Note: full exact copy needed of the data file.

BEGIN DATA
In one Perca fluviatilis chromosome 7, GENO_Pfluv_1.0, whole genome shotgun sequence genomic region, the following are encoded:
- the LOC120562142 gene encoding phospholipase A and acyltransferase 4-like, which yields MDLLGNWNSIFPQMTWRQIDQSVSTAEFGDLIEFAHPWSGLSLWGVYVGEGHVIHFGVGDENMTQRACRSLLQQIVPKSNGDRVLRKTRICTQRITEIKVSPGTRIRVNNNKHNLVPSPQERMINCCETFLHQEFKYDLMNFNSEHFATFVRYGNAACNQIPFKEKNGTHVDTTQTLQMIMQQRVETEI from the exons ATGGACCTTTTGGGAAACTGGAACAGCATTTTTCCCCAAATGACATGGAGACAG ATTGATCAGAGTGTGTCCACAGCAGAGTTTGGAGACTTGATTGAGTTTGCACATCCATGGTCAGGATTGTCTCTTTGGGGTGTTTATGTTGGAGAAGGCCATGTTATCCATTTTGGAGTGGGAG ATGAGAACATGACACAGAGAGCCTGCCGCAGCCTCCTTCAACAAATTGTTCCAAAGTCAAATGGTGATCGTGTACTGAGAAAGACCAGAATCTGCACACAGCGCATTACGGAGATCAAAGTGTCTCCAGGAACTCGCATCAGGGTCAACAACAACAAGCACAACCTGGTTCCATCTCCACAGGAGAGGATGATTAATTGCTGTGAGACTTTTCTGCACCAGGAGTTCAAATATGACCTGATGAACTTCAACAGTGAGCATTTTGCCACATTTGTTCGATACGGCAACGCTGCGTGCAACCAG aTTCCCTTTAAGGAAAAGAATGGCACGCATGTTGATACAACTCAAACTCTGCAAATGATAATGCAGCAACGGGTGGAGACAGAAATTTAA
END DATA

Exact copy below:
In one Perca fluviatilis chromosome 7, GENO_Pfluv_1.0, whole genome shotgun sequence genomic region, the following are encoded:
- the LOC120562142 gene encoding phospholipase A and acyltransferase 4-like, which yields MDLLGNWNSIFPQMTWRQIDQSVSTAEFGDLIEFAHPWSGLSLWGVYVGEGHVIHFGVGDENMTQRACRSLLQQIVPKSNGDRVLRKTRICTQRITEIKVSPGTRIRVNNNKHNLVPSPQERMINCCETFLHQEFKYDLMNFNSEHFATFVRYGNAACNQIPFKEKNGTHVDTTQTLQMIMQQRVETEI from the exons ATGGACCTTTTGGGAAACTGGAACAGCATTTTTCCCCAAATGACATGGAGACAG ATTGATCAGAGTGTGTCCACAGCAGAGTTTGGAGACTTGATTGAGTTTGCACATCCATGGTCAGGATTGTCTCTTTGGGGTGTTTATGTTGGAGAAGGCCATGTTATCCATTTTGGAGTGGGAG ATGAGAACATGACACAGAGAGCCTGCCGCAGCCTCCTTCAACAAATTGTTCCAAAGTCAAATGGTGATCGTGTACTGAGAAAGACCAGAATCTGCACACAGCGCATTACGGAGATCAAAGTGTCTCCAGGAACTCGCATCAGGGTCAACAACAACAAGCACAACCTGGTTCCATCTCCACAGGAGAGGATGATTAATTGCTGTGAGACTTTTCTGCACCAGGAGTTCAAATATGACCTGATGAACTTCAACAGTGAGCATTTTGCCACATTTGTTCGATACGGCAACGCTGCGTGCAACCAG aTTCCCTTTAAGGAAAAGAATGGCACGCATGTTGATACAACTCAAACTCTGCAAATGATAATGCAGCAACGGGTGGAGACAGAAATTTAA